Republicans used their majority in 2011 to muscle through the Legislature a controversial voter ID law and new redistricting maps – and ever since Texas taxpayers have been picking up the bill for the state to defend those measures in courts. Texas’ total legal tab to date: more than $8 million, according to data obtained under the state’s Public Information Act. And there’s no immediate end in sight to the court action, which means the price tag is only set to climb for Texas’ efforts to preserve its redrawing of political boundaries and its strict law to require photo identification to vote. Critics of the Republican-championed plans say state leaders have essentially thrown taxpayer money down the drain to defend what they argue are policies intended to discriminate against minorities.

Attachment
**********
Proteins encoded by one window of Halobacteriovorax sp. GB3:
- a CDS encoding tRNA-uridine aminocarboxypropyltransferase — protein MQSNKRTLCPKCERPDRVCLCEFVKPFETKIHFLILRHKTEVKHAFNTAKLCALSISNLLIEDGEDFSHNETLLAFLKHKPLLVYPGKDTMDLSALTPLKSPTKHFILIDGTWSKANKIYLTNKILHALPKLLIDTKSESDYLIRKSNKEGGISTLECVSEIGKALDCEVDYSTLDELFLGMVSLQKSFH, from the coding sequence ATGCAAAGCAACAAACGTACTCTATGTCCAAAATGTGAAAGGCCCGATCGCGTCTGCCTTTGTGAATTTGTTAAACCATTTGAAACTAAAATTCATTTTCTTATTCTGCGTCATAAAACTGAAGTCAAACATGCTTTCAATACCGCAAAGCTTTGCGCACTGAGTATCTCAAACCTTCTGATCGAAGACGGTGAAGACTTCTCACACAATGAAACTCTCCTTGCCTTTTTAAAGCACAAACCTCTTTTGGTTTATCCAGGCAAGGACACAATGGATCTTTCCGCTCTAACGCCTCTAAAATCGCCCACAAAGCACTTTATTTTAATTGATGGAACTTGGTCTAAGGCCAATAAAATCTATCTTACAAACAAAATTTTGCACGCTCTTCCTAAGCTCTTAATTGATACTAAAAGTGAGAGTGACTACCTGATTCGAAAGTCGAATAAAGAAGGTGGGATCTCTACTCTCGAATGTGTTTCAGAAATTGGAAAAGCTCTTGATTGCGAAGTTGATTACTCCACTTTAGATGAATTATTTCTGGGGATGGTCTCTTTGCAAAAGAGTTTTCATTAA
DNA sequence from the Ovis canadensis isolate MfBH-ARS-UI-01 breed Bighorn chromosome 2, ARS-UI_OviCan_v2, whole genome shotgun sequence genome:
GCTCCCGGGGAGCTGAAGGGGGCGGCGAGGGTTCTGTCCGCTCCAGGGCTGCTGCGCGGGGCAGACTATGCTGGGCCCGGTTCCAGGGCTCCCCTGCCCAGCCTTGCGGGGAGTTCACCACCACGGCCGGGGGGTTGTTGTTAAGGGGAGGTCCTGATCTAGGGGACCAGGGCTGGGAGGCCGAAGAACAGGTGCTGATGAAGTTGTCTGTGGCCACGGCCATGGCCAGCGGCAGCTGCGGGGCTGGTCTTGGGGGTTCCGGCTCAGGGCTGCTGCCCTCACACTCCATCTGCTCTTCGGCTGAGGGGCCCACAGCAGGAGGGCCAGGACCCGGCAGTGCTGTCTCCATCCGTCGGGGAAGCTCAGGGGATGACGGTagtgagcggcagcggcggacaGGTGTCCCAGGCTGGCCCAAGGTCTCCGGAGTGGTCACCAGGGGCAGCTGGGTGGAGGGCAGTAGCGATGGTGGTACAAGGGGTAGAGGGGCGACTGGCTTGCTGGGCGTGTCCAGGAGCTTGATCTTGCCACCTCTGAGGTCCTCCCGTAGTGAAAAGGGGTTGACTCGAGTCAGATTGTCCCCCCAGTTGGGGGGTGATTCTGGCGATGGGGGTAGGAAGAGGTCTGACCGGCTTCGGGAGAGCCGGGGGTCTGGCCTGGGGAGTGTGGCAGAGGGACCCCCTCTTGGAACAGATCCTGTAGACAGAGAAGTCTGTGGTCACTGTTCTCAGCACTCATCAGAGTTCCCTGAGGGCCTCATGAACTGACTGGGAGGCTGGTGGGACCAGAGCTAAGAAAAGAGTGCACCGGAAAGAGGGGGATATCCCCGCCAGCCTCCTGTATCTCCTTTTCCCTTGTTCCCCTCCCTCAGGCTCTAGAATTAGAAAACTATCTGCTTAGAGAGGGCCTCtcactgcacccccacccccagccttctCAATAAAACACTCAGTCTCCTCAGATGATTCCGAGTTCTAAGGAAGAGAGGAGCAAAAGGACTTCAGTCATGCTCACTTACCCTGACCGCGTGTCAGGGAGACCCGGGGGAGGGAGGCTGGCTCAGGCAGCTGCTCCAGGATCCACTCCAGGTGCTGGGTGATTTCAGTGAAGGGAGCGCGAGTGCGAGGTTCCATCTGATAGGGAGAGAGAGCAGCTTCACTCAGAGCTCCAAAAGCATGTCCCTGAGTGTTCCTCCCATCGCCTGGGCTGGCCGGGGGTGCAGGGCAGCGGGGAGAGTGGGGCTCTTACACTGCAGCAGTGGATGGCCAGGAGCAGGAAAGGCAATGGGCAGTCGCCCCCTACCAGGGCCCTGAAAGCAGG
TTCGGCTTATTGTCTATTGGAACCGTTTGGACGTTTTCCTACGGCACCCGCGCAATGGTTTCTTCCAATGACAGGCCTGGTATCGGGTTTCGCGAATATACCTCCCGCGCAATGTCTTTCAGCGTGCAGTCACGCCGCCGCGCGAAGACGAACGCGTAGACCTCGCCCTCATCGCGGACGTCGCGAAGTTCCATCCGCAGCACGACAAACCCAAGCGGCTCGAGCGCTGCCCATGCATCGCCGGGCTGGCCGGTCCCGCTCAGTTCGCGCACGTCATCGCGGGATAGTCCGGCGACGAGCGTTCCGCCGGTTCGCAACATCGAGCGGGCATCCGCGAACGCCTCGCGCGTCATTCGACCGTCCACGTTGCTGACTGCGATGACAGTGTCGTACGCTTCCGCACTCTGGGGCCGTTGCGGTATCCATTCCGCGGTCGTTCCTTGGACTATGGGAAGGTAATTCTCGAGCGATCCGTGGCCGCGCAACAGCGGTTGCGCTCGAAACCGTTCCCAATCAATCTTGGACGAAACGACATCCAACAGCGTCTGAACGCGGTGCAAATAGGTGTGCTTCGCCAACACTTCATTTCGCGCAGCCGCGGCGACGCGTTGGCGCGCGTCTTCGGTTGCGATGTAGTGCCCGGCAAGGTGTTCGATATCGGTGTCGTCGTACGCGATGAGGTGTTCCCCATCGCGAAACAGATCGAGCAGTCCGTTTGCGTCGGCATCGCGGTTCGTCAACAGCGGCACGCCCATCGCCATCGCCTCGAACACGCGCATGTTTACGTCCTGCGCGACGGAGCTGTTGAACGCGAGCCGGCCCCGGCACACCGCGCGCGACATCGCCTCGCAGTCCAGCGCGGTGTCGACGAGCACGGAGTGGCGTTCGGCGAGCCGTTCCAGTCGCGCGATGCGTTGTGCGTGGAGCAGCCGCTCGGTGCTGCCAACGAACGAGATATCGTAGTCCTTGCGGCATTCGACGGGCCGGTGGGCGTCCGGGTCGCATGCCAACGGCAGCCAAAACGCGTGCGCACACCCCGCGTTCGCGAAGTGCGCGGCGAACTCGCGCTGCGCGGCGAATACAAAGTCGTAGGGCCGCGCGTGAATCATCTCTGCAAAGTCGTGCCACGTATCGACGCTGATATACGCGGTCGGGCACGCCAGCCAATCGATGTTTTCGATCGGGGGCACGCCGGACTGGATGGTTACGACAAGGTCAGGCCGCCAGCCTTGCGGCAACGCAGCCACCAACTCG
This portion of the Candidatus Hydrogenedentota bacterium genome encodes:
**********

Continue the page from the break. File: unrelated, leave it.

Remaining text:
“That $8 million is already an enormous waste of taxpayer money in Texas,” said Gerry Hebert, a prominent election lawyer involved in redistricting and voter ID lawsuits against the state. “As long as Texas continues to be dominated by state officials who are intent on suppressing minority voters there will be more litigation.” Republicans four years ago passed both the landmark voter ID law and redistricting maps over threats from Democrats who vowed that the courts would have the final say on both issues. Texas has been locked in litigation ever since.
Cases brought by several minority and civil rights groups, including the League of United Latin American Citizens and the National Association for the Advancement of Colored People, are challenging the two Texas laws. The U.S. Department of Justice joined the effort opposing Texas’ voter ID and redistricting maps in 2013.
State officials say the multi-million dollar legal expense by the attorney general is justified because the office is required to defend laws passed by the Legislature. In this case, they argue, taxpayer money is being spent to battle “partisan advocates.”